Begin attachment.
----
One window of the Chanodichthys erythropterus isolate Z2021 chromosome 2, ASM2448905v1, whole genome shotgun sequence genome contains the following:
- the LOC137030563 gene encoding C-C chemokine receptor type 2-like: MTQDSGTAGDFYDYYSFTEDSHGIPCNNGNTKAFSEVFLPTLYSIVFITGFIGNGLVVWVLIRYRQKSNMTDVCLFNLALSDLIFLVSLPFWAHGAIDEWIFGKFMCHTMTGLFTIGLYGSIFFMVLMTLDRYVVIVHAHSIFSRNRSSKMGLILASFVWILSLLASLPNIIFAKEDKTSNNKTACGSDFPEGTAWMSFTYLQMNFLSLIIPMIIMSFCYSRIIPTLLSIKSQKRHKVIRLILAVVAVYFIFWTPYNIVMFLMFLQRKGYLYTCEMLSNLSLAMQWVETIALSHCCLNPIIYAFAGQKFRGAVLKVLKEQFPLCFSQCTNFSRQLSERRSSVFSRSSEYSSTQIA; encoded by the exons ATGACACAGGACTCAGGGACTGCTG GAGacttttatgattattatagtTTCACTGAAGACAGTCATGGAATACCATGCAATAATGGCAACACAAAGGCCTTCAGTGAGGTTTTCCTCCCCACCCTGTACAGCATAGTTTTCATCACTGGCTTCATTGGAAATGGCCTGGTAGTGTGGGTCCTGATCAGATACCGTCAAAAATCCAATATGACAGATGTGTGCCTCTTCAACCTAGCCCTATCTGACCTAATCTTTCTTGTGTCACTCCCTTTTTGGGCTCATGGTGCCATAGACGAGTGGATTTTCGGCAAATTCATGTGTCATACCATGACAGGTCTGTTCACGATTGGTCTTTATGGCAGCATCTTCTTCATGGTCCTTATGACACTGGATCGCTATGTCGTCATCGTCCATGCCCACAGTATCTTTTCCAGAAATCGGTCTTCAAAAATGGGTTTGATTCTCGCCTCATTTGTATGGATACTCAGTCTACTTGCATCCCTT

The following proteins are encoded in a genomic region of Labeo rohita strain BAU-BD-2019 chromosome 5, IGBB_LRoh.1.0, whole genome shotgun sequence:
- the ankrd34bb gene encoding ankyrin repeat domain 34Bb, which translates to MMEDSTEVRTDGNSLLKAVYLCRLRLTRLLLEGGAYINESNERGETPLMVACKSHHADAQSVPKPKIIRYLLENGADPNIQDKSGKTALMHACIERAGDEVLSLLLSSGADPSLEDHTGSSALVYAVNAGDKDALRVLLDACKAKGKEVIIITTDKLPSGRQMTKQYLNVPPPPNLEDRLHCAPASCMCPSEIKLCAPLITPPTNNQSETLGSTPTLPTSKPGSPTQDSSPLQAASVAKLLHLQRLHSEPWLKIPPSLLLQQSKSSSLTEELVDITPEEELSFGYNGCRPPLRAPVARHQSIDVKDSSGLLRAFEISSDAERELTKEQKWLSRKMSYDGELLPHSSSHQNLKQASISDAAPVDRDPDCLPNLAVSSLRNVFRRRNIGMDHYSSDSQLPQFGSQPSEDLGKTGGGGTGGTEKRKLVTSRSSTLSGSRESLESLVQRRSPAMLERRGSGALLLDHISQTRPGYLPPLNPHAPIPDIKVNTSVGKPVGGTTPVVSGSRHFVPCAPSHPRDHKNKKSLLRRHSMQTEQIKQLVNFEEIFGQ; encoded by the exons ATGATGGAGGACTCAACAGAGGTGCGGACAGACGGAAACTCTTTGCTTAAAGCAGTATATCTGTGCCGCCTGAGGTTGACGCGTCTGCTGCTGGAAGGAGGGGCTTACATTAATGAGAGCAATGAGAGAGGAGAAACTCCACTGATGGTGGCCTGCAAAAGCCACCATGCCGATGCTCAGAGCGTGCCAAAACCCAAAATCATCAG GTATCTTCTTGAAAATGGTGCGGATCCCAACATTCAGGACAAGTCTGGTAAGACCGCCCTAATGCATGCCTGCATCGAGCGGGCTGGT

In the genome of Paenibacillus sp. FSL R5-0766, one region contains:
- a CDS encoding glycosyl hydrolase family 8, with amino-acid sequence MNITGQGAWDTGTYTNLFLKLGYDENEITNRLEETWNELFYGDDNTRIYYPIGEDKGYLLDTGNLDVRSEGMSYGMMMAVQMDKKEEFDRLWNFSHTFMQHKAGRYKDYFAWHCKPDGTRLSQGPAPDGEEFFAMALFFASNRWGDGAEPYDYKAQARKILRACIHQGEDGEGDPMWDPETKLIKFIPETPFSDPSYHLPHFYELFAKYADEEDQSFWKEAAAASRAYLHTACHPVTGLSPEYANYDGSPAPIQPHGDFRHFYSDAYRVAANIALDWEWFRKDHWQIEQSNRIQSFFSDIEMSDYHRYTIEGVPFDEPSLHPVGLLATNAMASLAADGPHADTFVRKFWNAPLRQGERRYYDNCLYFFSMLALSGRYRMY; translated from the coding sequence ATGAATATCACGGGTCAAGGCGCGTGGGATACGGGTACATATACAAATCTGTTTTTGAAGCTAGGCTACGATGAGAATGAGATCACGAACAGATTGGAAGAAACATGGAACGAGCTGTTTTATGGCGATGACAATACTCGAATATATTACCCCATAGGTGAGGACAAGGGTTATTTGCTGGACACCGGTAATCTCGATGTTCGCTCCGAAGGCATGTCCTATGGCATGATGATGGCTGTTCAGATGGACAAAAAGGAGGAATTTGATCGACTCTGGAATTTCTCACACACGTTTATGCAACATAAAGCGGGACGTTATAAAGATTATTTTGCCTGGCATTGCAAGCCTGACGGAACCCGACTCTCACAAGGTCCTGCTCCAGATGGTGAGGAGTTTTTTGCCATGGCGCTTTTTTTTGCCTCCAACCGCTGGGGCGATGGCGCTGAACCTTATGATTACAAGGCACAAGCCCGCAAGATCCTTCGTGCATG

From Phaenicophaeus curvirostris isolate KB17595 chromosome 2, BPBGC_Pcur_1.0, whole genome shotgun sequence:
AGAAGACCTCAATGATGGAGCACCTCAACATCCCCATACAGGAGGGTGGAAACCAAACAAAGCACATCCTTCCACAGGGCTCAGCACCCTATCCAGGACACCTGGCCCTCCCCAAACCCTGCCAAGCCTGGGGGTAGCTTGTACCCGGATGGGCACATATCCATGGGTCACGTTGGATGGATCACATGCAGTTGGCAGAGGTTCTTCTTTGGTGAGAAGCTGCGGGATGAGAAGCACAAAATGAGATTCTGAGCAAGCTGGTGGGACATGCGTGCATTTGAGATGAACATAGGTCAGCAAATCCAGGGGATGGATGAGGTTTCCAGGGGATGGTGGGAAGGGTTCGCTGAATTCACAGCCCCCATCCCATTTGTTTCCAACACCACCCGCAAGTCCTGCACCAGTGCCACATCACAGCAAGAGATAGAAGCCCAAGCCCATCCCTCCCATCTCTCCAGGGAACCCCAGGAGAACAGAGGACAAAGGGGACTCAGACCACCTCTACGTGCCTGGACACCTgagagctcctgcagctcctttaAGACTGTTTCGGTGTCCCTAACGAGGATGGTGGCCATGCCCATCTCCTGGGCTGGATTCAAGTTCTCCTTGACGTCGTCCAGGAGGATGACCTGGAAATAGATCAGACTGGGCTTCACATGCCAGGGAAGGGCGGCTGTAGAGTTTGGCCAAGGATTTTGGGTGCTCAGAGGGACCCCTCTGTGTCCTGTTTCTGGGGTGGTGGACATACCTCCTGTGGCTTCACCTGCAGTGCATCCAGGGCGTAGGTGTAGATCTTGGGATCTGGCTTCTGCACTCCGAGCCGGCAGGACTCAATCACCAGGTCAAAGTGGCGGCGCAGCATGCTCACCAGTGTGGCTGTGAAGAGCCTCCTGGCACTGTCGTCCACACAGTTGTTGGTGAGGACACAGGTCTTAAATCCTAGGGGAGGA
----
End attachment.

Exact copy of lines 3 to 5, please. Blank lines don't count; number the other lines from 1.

The following proteins are encoded in a genomic region of Labeo rohita strain BAU-BD-2019 chromosome 5, IGBB_LRoh.1.0, whole genome shotgun sequence:
- the ankrd34bb gene encoding ankyrin repeat domain 34Bb, which translates to MMEDSTEVRTDGNSLLKAVYLCRLRLTRLLLEGGAYINESNERGETPLMVACKSHHADAQSVPKPKIIRYLLENGADPNIQDKSGKTALMHACIERAGDEVLSLLLSSGADPSLEDHTGSSALVYAVNAGDKDALRVLLDACKAKGKEVIIITTDKLPSGRQMTKQYLNVPPPPNLEDRLHCAPASCMCPSEIKLCAPLITPPTNNQSETLGSTPTLPTSKPGSPTQDSSPLQAASVAKLLHLQRLHSEPWLKIPPSLLLQQSKSSSLTEELVDITPEEELSFGYNGCRPPLRAPVARHQSIDVKDSSGLLRAFEISSDAERELTKEQKWLSRKMSYDGELLPHSSSHQNLKQASISDAAPVDRDPDCLPNLAVSSLRNVFRRRNIGMDHYSSDSQLPQFGSQPSEDLGKTGGGGTGGTEKRKLVTSRSSTLSGSRESLESLVQRRSPAMLERRGSGALLLDHISQTRPGYLPPLNPHAPIPDIKVNTSVGKPVGGTTPVVSGSRHFVPCAPSHPRDHKNKKSLLRRHSMQTEQIKQLVNFEEIFGQ; encoded by the exons ATGATGGAGGACTCAACAGAGGTGCGGACAGACGGAAACTCTTTGCTTAAAGCAGTATATCTGTGCCGCCTGAGGTTGACGCGTCTGCTGCTGGAAGGAGGGGCTTACATTAATGAGAGCAATGAGAGAGGAGAAACTCCACTGATGGTGGCCTGCAAAAGCCACCATGCCGATGCTCAGAGCGTGCCAAAACCCAAAATCATCAG GTATCTTCTTGAAAATGGTGCGGATCCCAACATTCAGGACAAGTCTGGTAAGACCGCCCTAATGCATGCCTGCATCGAGCGGGCTGGT

In the genome of Paenibacillus sp. FSL R5-0766, one region contains: